The Week In Tweets

A Billion Websites In The Naked City

And yet, the vast majority of the traffic goes to the top 100 or so properties.

There are over 1.1 billion websites on the internet, but the vast majority of all traffic actually goes to a very select list of them. Google.com, for example, has an astounding 28 billion visits per month. The next closest is also a Google-owned property, Youtube.com, which brings in 20.5 billion visits.

This just illustrates just how long the long tail of websites is and how many different elements are out there to be explored. Cyberspace has never been a more apt description. The top 100 properties see the vast majority of traffic while the remaining 1.0999 billion sites/properties have relatively small volume of visitors.

Looking at the infographic and the properties that are listed is a really interesting visual into our world.

  • Google takes the top spot with the aforementioned Google, Youtube, Blogger, etc.
  • Facebook and Instagram represent a formidable combination
  • Yahoo, for all its troubles, still is listed as the #5 site online
  • News sites from all different angles have a significant presence with CNN (#22), HuffPo (#49), NY Times (#31), Wash Post (#54), along with Breitbart (#45), Fox News (#50) to name a few.

Click through below to see the original size of the infographic.

The Week In Tweets

The Week In Tweets

The Week In Tweets

The Week In Tweets

Comparing NHL All Star Uniforms

To me, the NHL and their uniform designs (or sweaters) have always struck a great balance between honoring the history of the game while still embracing the opportunities to try new and innovative visual design ideas. The All Star game has always been a great place to test out said new ideas, whether it’s a neon colored uniform or some silly puck tracking visual on the TV broadcast. And over at NHL.com, Chris Creamer took a look at past All Star uniforms going all the way back to the 1930’s.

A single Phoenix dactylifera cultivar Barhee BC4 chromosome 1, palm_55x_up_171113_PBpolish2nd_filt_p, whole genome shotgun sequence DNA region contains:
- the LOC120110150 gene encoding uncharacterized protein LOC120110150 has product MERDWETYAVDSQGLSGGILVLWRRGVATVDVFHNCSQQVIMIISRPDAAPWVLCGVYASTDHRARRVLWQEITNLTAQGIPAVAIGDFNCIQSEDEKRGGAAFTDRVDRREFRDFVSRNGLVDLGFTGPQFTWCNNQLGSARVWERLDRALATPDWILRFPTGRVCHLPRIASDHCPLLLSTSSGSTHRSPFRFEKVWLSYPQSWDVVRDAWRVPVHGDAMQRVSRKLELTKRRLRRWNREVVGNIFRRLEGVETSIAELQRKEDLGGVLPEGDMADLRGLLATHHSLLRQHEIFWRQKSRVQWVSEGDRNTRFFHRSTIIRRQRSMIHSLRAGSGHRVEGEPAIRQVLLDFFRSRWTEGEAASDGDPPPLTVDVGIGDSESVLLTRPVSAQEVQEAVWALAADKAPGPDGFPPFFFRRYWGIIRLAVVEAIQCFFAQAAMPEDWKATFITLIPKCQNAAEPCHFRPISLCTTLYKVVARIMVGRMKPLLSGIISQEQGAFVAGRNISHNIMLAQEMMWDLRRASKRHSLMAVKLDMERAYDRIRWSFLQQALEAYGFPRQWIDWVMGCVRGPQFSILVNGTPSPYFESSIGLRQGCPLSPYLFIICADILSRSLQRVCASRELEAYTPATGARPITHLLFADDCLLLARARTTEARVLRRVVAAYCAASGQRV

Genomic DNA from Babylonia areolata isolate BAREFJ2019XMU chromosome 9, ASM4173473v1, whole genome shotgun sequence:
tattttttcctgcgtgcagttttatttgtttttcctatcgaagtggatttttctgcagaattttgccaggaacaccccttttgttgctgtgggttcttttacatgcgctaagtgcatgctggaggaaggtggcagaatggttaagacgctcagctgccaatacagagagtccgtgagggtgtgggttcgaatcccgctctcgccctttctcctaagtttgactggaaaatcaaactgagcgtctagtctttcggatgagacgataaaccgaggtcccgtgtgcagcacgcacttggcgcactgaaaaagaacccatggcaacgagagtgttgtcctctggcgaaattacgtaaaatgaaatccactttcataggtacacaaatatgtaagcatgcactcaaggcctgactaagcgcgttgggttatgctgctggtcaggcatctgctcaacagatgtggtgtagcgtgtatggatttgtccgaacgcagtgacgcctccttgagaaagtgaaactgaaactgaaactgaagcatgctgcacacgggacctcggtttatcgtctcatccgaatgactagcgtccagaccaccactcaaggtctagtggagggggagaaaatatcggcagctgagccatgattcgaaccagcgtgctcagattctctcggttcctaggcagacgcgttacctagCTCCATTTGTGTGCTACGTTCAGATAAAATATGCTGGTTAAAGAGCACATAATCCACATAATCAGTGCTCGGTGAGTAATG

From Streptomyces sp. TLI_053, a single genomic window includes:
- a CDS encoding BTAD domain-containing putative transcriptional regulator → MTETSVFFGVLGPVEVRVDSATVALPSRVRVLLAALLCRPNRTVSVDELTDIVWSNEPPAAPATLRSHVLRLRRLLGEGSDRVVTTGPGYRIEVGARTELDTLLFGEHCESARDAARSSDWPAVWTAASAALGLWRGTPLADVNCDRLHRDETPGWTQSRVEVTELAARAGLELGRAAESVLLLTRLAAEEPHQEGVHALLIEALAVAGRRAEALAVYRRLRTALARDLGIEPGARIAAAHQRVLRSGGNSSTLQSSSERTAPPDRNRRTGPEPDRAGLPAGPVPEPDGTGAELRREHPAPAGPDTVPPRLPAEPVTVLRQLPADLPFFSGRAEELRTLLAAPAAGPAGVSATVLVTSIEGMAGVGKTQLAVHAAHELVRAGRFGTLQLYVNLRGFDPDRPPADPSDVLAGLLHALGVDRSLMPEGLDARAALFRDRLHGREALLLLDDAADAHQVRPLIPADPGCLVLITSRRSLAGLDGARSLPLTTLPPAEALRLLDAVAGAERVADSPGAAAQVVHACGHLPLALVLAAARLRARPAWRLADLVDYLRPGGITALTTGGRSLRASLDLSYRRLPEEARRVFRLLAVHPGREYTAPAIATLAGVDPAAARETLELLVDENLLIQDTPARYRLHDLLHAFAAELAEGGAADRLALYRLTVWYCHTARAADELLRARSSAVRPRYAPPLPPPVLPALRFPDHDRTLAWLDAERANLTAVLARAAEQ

From orange-and-black with stars all over to neon green and reflective crests, the NHL All-Star Game has always been the ideal event to experiment with new designs and give fans a visually unique uniform matchup.

This year’s black and white with neon green trim All Star uniforms are a good example of that willingness to embrace a look that will appeal to hockey fans young and old.

For my tastes, the All Star uniforms from the 2004 game (featured image above via cited NHL post) were pretty sweet.

Source: NHL.com

There’s A Dongle For That

The annual tech pilgrimage to Vegas for CES has come and gone. As usual, Apple was not present – they never have a booth – but they have been known to have a big presence in terms of buzz, apps, and other items within the Mac ecosystem. Apparently, according to ReCode, this year there was one big area of “innovation” within the Mac ecosystem:

The large iProducts section of the convention hall boasted the usual array of cases and chargers, but not a lot that was really new or exciting. Perhaps the biggest area of innovation was around trying to replace all the ports Apple took away on its latest MacBook Pro.

Courage.

The Week In Tweets

The Week In Tweets

The Week In Tweets

The Week In Tweets

Twitter Tuesday – The Week’s Tweets

Let’s Talk About Apple